Tue, 23 Sep 2008
From: Asia Times
By Megawati Wijaya
JAKARTA - Indonesia's anti-corruption drive has seen unprecedented numbers of politicians and high-ranking government officials convicted in recent months. The resurgent Corruption Eradication Commission (KPK) has transfixed the nation's public as it aggressively pursues powerful political figures, and even plans to take on the House of Representatives.

The man behind the anti-graft campaign, KPK chairman Antasari Azhar, has in the past eight months overseen arrests on corruption charges of five members of parliament, a former national police chief and ambassador to Malaysia, a senior government prosecutor, and three central bank officials, including the governor. Several of those suspects have already been convicted in the KPK's special Corrupt Crimes Court (CCC).

Others could soon be behind bars. Former senior Foreign Ministry official and ambassador to Singapore, Slamet Hidayat, is standing trial for allegedly embezzling Rp 8.4 billion (US$900,000) from an embassy fund earmarked for renovating facilities and housing. Current ambassador to the US and former Foreign Ministry secretary-general Sudjadnan Parnohadiningrat has been called as a witness and local press reports indicate he may be indicted as a suspect.

Endemic corruption has long dragged on Indonesia's economic development and taken a heavy toll on foreign investor confidence. Indonesia ranked 143 out of 179 countries surveyed in Transparency International's 2007 Corruption Perception Index, while the Hong Kong-based Political and Economic Risk Consultancy ranked Indonesia third, trailing only the Philippines and Thailand in a survey of Asia's most corrupt economies. Indonesia slipped two spots down to 129 in the World Bank's most recent "ease of doing business" survey.

The quasi-independent KPK was established in late 2003 and tasked with restoring investor confidence in the rule of law by cleaning up the country's notoriously rampant graft levels. The 550-member body, which boasts 30 police, 25 prosecutors, 50 investigators and a special court, has unusually wide-ranging powers, ranging from naming corruption suspects, making arrests and summoning political office holders and high-ranking officials to testify in cases.

The KPK also has the authority to take over cases that have stalled with the police or state prosecutor's office and can ask the president to suspend officials under investigation to facilitate prosecution and access their personal bank accounts. Under Azhar's nine-month tenure, the KPK has captured the national imagination through its pursuit of some of the country's most powerful political figures.

Since December, the body has recovered over Rp 400 billion of pilfered state funds. Last month it even launched a preliminary investigation into the judiciary's alleged misuse of court fees. Since its inception in 2004, the CCC has reached verdicts quicker and with a higher conviction rate and longer sentences than the normal court system, which is known among investors for is meandering ways and susceptibility to corruption and political interference.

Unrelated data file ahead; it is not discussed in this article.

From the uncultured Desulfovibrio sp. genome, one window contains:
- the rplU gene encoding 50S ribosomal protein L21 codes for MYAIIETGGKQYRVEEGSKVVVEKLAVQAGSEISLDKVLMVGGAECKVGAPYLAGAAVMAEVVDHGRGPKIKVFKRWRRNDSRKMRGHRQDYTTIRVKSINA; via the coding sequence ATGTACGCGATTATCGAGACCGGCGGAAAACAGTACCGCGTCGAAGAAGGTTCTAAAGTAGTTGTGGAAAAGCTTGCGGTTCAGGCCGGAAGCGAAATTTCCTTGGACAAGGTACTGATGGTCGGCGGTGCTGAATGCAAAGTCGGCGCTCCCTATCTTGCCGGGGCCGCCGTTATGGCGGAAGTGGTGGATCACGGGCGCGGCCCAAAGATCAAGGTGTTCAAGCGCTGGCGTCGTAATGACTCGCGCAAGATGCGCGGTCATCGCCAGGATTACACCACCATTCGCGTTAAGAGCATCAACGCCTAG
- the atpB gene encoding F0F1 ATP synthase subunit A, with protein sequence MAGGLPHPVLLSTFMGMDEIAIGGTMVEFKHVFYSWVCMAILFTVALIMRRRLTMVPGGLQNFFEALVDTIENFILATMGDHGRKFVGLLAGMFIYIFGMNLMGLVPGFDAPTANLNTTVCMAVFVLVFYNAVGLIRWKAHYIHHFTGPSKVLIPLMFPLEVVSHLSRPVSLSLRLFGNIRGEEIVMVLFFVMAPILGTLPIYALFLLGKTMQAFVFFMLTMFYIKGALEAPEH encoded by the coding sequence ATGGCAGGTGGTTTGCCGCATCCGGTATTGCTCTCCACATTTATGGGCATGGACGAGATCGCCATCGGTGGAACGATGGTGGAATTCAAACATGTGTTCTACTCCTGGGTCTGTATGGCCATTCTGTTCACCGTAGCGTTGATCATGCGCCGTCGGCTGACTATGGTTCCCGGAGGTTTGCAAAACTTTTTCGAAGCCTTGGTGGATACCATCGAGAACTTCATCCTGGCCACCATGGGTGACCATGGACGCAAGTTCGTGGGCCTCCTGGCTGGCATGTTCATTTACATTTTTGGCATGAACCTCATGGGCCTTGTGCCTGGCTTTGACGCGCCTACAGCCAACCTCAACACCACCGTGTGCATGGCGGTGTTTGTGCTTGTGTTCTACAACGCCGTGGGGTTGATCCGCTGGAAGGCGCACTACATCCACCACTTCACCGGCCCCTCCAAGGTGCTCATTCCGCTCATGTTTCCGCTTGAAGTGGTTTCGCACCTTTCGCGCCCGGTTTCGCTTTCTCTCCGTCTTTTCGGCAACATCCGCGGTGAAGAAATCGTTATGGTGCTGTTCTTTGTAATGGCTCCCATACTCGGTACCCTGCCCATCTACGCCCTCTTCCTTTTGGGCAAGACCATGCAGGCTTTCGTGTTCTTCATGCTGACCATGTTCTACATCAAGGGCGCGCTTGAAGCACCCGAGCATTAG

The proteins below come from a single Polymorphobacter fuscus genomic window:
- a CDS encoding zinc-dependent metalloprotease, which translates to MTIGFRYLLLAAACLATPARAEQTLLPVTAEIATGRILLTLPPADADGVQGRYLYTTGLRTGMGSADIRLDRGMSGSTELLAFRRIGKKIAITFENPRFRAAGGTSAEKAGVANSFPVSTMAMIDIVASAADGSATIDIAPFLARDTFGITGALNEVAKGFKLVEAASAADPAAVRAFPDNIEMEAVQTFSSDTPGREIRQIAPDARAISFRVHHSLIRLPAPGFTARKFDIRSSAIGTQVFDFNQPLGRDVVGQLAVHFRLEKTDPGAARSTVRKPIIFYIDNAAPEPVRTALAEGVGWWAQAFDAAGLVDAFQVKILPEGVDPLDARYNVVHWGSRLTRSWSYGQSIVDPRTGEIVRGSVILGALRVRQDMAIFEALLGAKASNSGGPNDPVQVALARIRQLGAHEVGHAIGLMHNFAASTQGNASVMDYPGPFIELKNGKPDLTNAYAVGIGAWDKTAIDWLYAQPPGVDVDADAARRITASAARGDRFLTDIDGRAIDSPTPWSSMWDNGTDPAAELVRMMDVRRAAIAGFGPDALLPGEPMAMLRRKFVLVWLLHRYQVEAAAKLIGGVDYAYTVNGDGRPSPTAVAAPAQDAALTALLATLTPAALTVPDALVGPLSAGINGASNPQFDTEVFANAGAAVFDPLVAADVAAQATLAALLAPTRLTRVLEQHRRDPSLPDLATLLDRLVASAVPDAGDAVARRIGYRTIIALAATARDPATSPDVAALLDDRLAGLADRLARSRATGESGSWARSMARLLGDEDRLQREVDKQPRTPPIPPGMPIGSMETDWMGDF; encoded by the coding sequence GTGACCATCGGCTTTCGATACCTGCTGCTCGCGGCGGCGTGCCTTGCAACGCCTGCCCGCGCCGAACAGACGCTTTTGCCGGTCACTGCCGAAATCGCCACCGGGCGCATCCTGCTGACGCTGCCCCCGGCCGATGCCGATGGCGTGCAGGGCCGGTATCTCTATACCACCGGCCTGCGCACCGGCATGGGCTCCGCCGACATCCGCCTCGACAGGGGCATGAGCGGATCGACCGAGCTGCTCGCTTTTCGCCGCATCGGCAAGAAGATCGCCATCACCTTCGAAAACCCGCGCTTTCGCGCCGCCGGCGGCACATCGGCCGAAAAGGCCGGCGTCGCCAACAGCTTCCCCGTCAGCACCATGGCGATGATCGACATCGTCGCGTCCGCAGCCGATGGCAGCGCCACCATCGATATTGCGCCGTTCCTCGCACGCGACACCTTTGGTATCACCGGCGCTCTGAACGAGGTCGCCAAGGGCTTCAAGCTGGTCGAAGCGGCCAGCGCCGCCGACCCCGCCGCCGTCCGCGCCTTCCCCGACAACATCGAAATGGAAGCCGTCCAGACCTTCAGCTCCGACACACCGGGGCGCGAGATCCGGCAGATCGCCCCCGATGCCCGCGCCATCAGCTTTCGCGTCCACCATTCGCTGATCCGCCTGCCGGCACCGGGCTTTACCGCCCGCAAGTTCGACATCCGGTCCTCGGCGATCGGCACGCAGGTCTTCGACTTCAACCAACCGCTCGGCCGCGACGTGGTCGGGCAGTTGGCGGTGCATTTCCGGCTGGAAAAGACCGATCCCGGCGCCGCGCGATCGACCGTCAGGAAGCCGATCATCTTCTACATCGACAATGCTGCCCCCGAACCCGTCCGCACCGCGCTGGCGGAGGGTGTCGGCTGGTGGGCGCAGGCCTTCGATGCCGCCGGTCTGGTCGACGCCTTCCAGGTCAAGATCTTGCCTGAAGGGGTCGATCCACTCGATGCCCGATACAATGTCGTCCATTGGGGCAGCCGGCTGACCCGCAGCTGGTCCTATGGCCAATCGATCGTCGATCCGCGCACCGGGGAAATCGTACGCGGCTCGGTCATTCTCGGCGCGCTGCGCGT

Politics of corruption
At the same time, the KPK's intensified prosecutions have coincided with a dip in President Susilo Bambang Yudhoyono's popularity ahead of next year's parliamentary and presidential elections. Perceived endemic official corruption ranks among voters' top gripes, according to opinion polls.

Azhar is well known for his strong independent streak and plays up his drive for greater official transparency and justice with flair. During a recent presentation at Indonesia's embassy in Singapore, he proudly announced his Rp 62 million annual salary - before 35% government taxes are paid, he reminded the audience.
Under Azhar's predecessor, Taufiequrachman Ruki, the KPK came under heavy criticism for being understaffed, underfinanced and disproportionately netting opposition politicians when it did act. For instance, the 2007 arrest and imprisonment of Widjanakaro Puspoyo, chairman of the National Logistic Agency (Bulog), on corruption charges led to opposition recriminations of a political witch-hunt.

Puspoyo was a card-carrying member of the main opposition Indonesian Democratic Party of Struggle (PDI-P) and the day after he was charged he was replaced by Mustafa Abu Bakar, a prominent member of the military-linked Golkar party, which is now strongly represented inside Yudhoyono's ruling coalition.

Similar protests were lodged last year when the KPK detained Suwarna Abdul Fatah, a PDI-P politician and governor of East Kalimantan, for allegedly illegally granting a land-concession permit to a private company to clear more than a million hectares of state land for an oil-palm project. The PDI-P-led opposition claimed his detention while still on trial represented a double standard, as Golkar politician, Nurdin Halid, was left free during his KPK-led trial on charges of misappropriating funds.

Azhar's stewardship, too, has been dogged by controversy, particularly for its investigative and prosecutorial methods. The KPK has used evidence collected from wire-tapping telephones, which is legally permissible under the 2002 KPK law, to make certain high profile arrests. These include the charges successfully brought against former Attorney General Urip Tri Gunawan, who was caught on the telephone accepting $660,000 in bribes from a businesswoman attempting to end an investigation into a misappropriation of Bank Indonesia (BI) liquidity support funds.

According to case documents, Gunawan told the businesswoman on the phone that a decision in BI's favor was secured, and that his verdict would say, "After investigating for so long, there is no evidence of any violations of the law." Gunawan was sentenced on September 4 to a 20-year jail term, while the businesswoman received five years behind bars. Now the KPK has hinted it might widen the bribery case investigation to include attorney general office investigators.

Other criticism has surrounded the KPK's use of humiliation tactics against corruption suspects, including a requirement they wear a special prisoner uniform and have their hands cuffed during prosecution or when appearing in KPK courts. The purpose of the garb, Azhar says, is to uphold accepted norms of "equality before the law" and supporters of the policy hope the public loss of face will deter other potential corruptors. Critics meanwhile say the dress code violates universal innocent until proven guilty standards.